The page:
Frontier Eyes OTT Video Options
Still reeling from customer and revenue declines, Frontier is looking to gain some salvation by taking a plunge into the OTT video business.
Speaking on the company's fourth-quarter earnings call earlier this week, Frontier Communications Corp. (NYSE: FTR) President & CEO Dan McCarthy strongly hinted that the large US telco could launch its own direct-to-consumer streaming video service sometime soon because of technology advances and "some changes in the landscape" on the OTT end. While he didn't offer any specifics, he indicated strong interest in the idea as one way to generate fresh growth.
"So I think we could spend time developing our own or we may partner with others," McCarthy said in response to an analyst's question, according to a transcript of the earnings call supplied by Seeking Alpha. "But I think that will be an important part of our strategy going forward."
The proposed move comes as Frontier frantically tries to recover its equilibrium after its botched takeover of three large Verizon Communications Inc. (NYSE: VZ) wireline properties last year. Company executives are casting about for ways to re-stoke customer and revenue growth after reporting their fourth straight quarter of poor earnings results this week and laying off 1,000 workers last fall. In the latest quarter, for instance, Frontier lost 144,000 residential and 14,000 business customers as its overall revenue fell from $2.5 billion to $2.4 billion and it ran up a net loss of $80 million. (See Frontier Lops Off 1,000 Jobs in Big Overhaul and Frontier Eyes Second Half Rebound.)
If Frontier does venture into OTT video, it would be following in the recent footsteps of CenturyLink Inc. (NYSE: CTL), which is now trialing an OTT service in four markets and plans to launch the offering commercially sometime this spring and then extend the service throughout its footprint over the rest of the year. In their own fourth-quarter earnings call earlier this month, CenturyLink executives said they are also exploring the idea of licensing the new DirecTV Now OTT service from AT&T Inc. (NYSE: T). (See CenturyLink Embraces OTT Video.)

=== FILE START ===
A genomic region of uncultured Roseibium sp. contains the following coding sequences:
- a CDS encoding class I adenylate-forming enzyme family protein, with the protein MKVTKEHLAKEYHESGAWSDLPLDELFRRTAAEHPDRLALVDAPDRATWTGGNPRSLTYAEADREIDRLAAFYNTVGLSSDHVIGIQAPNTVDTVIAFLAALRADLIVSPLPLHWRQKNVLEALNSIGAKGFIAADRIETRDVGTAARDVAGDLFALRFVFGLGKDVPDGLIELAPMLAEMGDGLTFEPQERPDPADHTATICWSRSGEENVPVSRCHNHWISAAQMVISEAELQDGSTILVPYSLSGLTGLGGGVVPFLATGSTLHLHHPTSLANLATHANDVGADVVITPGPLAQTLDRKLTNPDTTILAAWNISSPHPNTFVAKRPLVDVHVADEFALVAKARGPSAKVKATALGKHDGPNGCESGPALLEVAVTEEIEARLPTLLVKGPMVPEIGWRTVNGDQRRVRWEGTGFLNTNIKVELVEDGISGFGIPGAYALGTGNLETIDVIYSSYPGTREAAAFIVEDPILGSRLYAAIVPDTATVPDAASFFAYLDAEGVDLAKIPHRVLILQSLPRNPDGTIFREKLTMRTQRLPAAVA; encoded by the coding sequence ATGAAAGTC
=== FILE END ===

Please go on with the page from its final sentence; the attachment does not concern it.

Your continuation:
Like CenturyLink, Frontier is also scaling back its formerly grand IPTV ambitions after running into serious system integration issues with the three new Verizon systems in California, Florida and Texas and realizing that there might be more cost-effective ways to deliver video service. Instead of leveraging its fiber-to-the-node (FTTN) network to offer IP video ultimately to 7 million homes across its enlarged footprint, the telco is now focusing on serving up IPTV in just five markets.
"We did roll out to a number of markets last year," McCarthy said. "We had anticipated going full throttle on those markets, but they were caught up in the whole disruption of what happened following the integration… What we decided at this point to really do is focus on those five markets, evaluate them, ensure that where we're and what we thought would be profitability and good growth rates are there."
Similar to CenturyLink again, Frontier is also raising broadband speeds throughout its territories, although it's not offering anything near the gigabit services of the bigger telco. Over the course of last year, for instance, Frontier completed the extension of 50Mbit/s speeds or higher to 1 million households, including at least 200,000 copper-only homes.
In addition, like CenturyLink once more, Frontier is looking to build up its commercial services presence. As part of its corporate restructuring last year, it created a new, separate commercial division to focus on small and mid-sized businesses.
Even with all this activity, Frontier intends to trim its capital spending a bit this year. Plans call for spending $1 billion to $1.25 billion on capital improvements in 2017, down from more than $1.4 billion in 2016.
— Alan Breznick, Cable/Video Practice Leader, >Light Reading